The number of young, adult women medicated for ADHD has skyrocketed over the last decade – jumping by 344 percent, according to a new report from the Centers for Disease Control and Prevention.
The report points out that these women are of reproductive age, and that there is almost no research on the safety of medications for Attention Deficit Hyperactivity Disorder during pregnancy.
The report does not explain why the number rose so much, but experts in the field note that the public’s understanding of ADHD has been transformed since the early 2000s.
“The good news is that adult women are finally getting diagnosed,” said Dr. Edward Hallowell, a psychiatrist who has written a half-dozen books on ADHD. “I see women go from struggling and feeling so bad about themselves to – they burst into tears when they see how much better their life becomes.”
The percentage of young women who filled at least one prescription for ADHD medication climbed from just under 1 percent of the population in 2003 to 4 percent in 2015, according to the report, which looked at women ages 15-44 with private insurance.
Roughly 5 percent of the adult population is considered to have ADHD, so the increase among women suggests a rightsizing rather than over diagnosis, said Dr. Patricia Quinn, a developmental pediatrician in Washington, DC, who specializes in ADHD in women and girls.
“We’re kind of catching up now,” Quinn said, noting that ADHD used to be diagnosed 10-times more often in men than women. Now, there’s growing recognition in the field that both genders have it at nearly equal rates.
The rise in childhood diagnoses is also likely driving the spike among adult women, said Melissa Orlov, a marriage counselor who specializes in relationship issues in ADHD. As children with ADHD age into adulthood, they are taking their prescriptions with them, she said, citing her own daughter who was in fifth grade in 2001 when she was diagnosed with ADHD and is now 26 and still medicated.
Also, many women realize they have the condition after their child is diagnosed with it. “That seems to be the most common way that adults figure out they have it,” she said.
Orlov said it took more than eight years after her daughter’s diagnosis to realize that another family member had the condition, too. Now, doctors generally alert parents that ADHD is inherited.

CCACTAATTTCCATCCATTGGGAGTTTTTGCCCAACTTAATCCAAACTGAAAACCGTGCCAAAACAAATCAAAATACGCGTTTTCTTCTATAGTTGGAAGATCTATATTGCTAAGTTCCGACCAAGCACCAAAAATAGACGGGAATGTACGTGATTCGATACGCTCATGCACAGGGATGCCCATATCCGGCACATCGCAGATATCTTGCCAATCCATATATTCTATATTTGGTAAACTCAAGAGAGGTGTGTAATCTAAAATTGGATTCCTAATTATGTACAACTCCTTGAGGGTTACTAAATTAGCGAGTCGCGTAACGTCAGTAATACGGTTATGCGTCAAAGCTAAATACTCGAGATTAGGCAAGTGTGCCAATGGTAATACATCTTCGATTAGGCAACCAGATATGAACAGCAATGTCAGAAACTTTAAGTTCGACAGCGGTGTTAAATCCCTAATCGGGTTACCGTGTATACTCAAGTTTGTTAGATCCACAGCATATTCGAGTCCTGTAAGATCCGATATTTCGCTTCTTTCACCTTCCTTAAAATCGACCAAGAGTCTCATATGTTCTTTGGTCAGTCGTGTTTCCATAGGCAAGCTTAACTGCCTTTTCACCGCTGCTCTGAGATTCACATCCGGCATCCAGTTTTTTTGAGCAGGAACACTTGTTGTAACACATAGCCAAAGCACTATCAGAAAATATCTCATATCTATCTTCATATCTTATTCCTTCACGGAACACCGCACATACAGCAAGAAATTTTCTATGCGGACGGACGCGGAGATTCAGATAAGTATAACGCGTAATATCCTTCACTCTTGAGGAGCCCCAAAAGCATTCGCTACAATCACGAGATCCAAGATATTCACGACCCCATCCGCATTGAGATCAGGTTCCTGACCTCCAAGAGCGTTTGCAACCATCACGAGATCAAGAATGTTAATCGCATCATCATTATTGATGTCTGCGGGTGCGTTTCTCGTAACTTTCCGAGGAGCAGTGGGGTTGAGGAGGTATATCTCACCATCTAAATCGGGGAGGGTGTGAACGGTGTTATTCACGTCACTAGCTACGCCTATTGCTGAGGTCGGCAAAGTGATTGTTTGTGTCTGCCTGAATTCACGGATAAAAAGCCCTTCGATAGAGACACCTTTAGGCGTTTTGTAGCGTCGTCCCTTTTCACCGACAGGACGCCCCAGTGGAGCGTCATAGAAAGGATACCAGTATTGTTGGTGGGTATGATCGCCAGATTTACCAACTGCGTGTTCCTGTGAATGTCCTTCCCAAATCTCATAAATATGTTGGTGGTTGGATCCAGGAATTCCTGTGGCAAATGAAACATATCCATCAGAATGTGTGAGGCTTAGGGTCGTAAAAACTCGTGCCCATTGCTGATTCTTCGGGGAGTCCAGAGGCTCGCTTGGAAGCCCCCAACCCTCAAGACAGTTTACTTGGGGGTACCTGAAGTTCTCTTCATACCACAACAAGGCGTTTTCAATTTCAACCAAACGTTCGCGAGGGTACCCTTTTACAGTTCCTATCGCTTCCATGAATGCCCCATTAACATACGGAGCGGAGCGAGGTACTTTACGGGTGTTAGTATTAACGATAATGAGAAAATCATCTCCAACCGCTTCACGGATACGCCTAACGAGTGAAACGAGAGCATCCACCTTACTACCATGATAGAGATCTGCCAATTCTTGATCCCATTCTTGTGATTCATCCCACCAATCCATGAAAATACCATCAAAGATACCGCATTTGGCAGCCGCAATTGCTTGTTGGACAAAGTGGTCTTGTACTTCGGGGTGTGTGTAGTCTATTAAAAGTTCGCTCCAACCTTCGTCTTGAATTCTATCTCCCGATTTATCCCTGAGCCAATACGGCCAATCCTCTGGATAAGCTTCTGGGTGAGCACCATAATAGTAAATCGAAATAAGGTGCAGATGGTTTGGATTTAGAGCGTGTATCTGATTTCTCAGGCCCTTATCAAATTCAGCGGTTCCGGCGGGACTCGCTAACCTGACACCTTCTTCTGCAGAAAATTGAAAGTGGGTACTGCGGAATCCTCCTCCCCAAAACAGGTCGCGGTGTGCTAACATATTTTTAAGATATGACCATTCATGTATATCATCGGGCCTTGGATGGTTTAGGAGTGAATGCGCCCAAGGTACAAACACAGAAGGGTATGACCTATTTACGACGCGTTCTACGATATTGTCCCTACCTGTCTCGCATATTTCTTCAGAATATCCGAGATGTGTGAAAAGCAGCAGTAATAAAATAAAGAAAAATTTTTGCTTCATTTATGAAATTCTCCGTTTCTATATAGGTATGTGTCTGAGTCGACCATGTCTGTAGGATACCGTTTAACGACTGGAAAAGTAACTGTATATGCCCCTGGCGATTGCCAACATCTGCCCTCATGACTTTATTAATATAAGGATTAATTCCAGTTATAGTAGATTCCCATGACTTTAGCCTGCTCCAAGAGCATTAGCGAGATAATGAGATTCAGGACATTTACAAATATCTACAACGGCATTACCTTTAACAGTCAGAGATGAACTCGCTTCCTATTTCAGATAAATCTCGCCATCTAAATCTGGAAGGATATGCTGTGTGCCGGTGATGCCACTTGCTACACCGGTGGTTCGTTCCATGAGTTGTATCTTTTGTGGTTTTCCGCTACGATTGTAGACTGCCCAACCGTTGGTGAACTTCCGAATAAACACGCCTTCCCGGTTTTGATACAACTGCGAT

The study found that almost all the growth in prescriptions came from women taking stimulant medications, which are considered the most effective drug treatment for ADHD.
But there are only a handful of studies, some contradictory, about the safety of these stimulant drugs during pregnancy.
One large study, published in December, found that babies born to women who used methylphenidate, a type of stimulant medication, during pregnancy, had a slightly increased risk of heart malformations. The study found no association between amphetamines, such as Adderall, and heart malformations. An earlier study had found no connection between methylphenidate and major malformations.
Other research has found a potential link between ADHD medications and a lower Apgar score – a measure of health – at birth.
Half of all pregnancies are unplanned, so women with ADHD may be taking their medications for weeks or even months before they realize they are pregnant, according to the CDC study, which called for more research into the safety of these drugs during pregnancy.
Many doctors – including Hallowell – advise their patients with ADHD to stop using the medications during or when they’re planning a pregnancy, because the risks are so little understood.
Craig Surman, a psychiatrist and associate professor at Harvard Medical School and Massachusetts General Hospital, said he usually “errs on the side of caution,” and talks his patients out of medication during pregnancy.
“Most people say, ‘it’s harder than being on medication but I’m glad I did it that way,’” he said, adding that he doesn’t want them to regret their decision in 20 years when more will likely be known about the drugs’ effects on the fetus.
But some women are emotionally erratic and struggle to function without their medication, he said, potentially endangering their child. In those cases, the immediate risk to both mother and child outweighs the long-term, hypothetical dangers from medication, said Surman. He co-chairs a professional advisory board for Children and Adults with ADD, a research and advocacy group, and has received consultation fees from a number of pharmaceutical companies.
Quinn said doctors who prescribe ADHD medication should warn young women about the risks during pregnancy, and women with ADHD should talk with their prescribing doctors if they’re thinking about getting pregnant.
ADHD can look different in women than in men. While most people associate the condition with people who can’t sit still, women with ADHD are often underachieving daydreamers, quietly lost rather than making trouble like many boys with the condition, Quinn said.
Prior to the early 2000s, these women were usually diagnosed with depression or anxiety. Correctly identifying them as having ADHD and getting them the right treatment has helped many women, said Hallowell, who has treated the condition for 30 years and has it himself.
“I know first-hand how amazingly helpful diagnosis and treatment can be … in women particularly,” he said.
Medication does not work for everyone, Hallowell noted, and anyone with ADHD needs more than just pills to function at their best. Medication “should never be the entire treatment.” Every treatment plan should include education about ADHD, coaching to learn new habits and organizational skills, a healthy diet, adequate sleep and exercise, positive social interactions, and meditation or mindfulness, he said.
Karen Weintraub, USA TODAY